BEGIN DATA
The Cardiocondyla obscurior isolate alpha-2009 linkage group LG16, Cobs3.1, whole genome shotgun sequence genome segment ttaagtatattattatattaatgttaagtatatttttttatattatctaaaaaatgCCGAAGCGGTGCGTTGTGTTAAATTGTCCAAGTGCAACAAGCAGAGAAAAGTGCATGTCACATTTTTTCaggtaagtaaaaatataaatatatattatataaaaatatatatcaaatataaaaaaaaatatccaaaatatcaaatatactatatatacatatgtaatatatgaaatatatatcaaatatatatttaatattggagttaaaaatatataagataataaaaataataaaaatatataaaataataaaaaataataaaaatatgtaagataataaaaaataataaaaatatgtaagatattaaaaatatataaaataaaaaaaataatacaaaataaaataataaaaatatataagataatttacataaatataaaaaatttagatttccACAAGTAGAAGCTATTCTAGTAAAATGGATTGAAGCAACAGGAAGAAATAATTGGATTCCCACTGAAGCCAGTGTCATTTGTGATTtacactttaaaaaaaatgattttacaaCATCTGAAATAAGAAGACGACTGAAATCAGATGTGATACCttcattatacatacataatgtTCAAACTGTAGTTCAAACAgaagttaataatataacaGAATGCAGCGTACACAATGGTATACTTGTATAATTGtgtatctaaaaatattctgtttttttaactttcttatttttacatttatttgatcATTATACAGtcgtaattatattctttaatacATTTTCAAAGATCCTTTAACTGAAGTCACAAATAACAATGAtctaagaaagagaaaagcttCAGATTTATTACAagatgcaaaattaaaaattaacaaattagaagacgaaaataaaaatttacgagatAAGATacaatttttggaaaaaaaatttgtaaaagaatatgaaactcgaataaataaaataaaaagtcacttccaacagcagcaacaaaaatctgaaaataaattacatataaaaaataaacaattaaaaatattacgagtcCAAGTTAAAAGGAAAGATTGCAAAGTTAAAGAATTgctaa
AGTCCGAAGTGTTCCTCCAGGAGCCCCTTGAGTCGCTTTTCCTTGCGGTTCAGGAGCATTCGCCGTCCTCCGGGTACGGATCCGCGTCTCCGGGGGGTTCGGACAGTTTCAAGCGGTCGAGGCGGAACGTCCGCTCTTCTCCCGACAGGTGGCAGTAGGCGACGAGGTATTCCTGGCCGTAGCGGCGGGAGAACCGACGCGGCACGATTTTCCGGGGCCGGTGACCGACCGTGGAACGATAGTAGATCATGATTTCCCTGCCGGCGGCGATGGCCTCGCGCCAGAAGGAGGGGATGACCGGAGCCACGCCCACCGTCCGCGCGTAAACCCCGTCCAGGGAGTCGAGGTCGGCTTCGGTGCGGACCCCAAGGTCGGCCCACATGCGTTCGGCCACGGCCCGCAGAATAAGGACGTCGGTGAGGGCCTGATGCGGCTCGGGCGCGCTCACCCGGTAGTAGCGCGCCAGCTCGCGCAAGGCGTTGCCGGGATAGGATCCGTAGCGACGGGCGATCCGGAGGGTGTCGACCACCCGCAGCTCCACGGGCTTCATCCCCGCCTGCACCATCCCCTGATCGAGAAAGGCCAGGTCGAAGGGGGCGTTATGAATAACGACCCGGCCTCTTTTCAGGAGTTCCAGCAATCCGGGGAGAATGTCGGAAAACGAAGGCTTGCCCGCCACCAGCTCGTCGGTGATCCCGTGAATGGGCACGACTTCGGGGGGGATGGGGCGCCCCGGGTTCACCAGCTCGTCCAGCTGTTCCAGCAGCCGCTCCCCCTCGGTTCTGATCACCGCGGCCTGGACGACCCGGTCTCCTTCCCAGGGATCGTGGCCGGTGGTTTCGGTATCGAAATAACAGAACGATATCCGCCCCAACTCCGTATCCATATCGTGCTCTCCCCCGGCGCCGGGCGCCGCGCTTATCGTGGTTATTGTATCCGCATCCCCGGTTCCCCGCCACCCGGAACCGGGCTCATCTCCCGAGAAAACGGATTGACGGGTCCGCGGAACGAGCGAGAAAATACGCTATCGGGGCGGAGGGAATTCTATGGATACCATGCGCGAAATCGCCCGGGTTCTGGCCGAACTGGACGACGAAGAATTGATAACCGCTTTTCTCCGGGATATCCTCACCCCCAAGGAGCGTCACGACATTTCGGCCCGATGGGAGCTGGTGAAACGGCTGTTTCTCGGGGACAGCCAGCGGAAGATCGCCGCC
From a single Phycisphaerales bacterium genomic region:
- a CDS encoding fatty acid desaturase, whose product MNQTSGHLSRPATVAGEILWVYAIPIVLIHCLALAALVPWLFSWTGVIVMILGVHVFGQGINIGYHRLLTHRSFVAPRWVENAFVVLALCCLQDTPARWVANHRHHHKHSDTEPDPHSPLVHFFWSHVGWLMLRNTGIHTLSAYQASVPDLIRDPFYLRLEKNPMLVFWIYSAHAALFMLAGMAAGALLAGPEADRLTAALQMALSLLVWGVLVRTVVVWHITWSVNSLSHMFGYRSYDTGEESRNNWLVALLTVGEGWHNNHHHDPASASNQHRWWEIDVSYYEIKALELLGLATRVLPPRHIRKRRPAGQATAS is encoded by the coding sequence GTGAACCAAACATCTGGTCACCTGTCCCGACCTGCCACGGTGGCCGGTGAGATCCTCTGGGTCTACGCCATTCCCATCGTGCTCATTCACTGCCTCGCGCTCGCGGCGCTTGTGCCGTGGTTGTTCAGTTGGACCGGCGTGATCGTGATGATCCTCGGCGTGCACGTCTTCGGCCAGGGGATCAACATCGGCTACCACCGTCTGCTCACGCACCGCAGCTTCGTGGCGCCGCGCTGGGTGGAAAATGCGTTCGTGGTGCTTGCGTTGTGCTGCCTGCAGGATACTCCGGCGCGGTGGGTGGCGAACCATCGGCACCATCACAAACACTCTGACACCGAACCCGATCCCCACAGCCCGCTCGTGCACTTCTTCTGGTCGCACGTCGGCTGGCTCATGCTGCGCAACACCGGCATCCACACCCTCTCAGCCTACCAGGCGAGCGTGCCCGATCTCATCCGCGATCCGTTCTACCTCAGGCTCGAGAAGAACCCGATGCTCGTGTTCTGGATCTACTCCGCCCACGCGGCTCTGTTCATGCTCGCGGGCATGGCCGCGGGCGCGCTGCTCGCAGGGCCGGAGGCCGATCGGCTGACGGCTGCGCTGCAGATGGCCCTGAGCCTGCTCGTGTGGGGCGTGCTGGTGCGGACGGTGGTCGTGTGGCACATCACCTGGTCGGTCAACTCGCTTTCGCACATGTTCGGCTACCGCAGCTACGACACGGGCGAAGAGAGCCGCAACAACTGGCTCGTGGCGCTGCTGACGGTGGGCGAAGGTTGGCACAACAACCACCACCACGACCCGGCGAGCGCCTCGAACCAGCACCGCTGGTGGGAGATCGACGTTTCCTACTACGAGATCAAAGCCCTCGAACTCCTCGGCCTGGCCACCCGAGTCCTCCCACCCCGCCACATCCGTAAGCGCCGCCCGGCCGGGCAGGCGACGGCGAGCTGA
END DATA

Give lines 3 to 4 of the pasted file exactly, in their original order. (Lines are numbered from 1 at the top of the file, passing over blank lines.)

From a single Phycisphaerales bacterium genomic region:
- a CDS encoding fatty acid desaturase, whose product MNQTSGHLSRPATVAGEILWVYAIPIVLIHCLALAALVPWLFSWTGVIVMILGVHVFGQGINIGYHRLLTHRSFVAPRWVENAFVVLALCCLQDTPARWVANHRHHHKHSDTEPDPHSPLVHFFWSHVGWLMLRNTGIHTLSAYQASVPDLIRDPFYLRLEKNPMLVFWIYSAHAALFMLAGMAAGALLAGPEADRLTAALQMALSLLVWGVLVRTVVVWHITWSVNSLSHMFGYRSYDTGEESRNNWLVALLTVGEGWHNNHHHDPASASNQHRWWEIDVSYYEIKALELLGLATRVLPPRHIRKRRPAGQATAS is encoded by the coding sequence GTGAACCAAACATCTGGTCACCTGTCCCGACCTGCCACGGTGGCCGGTGAGATCCTCTGGGTCTACGCCATTCCCATCGTGCTCATTCACTGCCTCGCGCTCGCGGCGCTTGTGCCGTGGTTGTTCAGTTGGACCGGCGTGATCGTGATGATCCTCGGCGTGCACGTCTTCGGCCAGGGGATCAACATCGGCTACCACCGTCTGCTCACGCACCGCAGCTTCGTGGCGCCGCGCTGGGTGGAAAATGCGTTCGTGGTGCTTGCGTTGTGCTGCCTGCAGGATACTCCGGCGCGGTGGGTGGCGAACCATCGGCACCATCACAAACACTCTGACACCGAACCCGATCCCCACAGCCCGCTCGTGCACTTCTTCTGGTCGCACGTCGGCTGGCTCATGCTGCGCAACACCGGCATCCACACCCTCTCAGCCTACCAGGCGAGCGTGCCCGATCTCATCCGCGATCCGTTCTACCTCAGGCTCGAGAAGAACCCGATGCTCGTGTTCTGGATCTACTCCGCCCACGCGGCTCTGTTCATGCTCGCGGGCATGGCCGCGGGCGCGCTGCTCGCAGGGCCGGAGGCCGATCGGCTGACGGCTGCGCTGCAGATGGCCCTGAGCCTGCTCGTGTGGGGCGTGCTGGTGCGGACGGTGGTCGTGTGGCACATCACCTGGTCGGTCAACTCGCTTTCGCACATGTTCGGCTACCGCAGCTACGACACGGGCGAAGAGAGCCGCAACAACTGGCTCGTGGCGCTGCTGACGGTGGGCGAAGGTTGGCACAACAACCACCACCACGACCCGGCGAGCGCCTCGAACCAGCACCGCTGGTGGGAGATCGACGTTTCCTACTACGAGATCAAAGCCCTCGAACTCCTCGGCCTGGCCACCCGAGTCCTCCCACCCCGCCACATCCGTAAGCGCCGCCCGGCCGGGCAGGCGACGGCGAGCTGA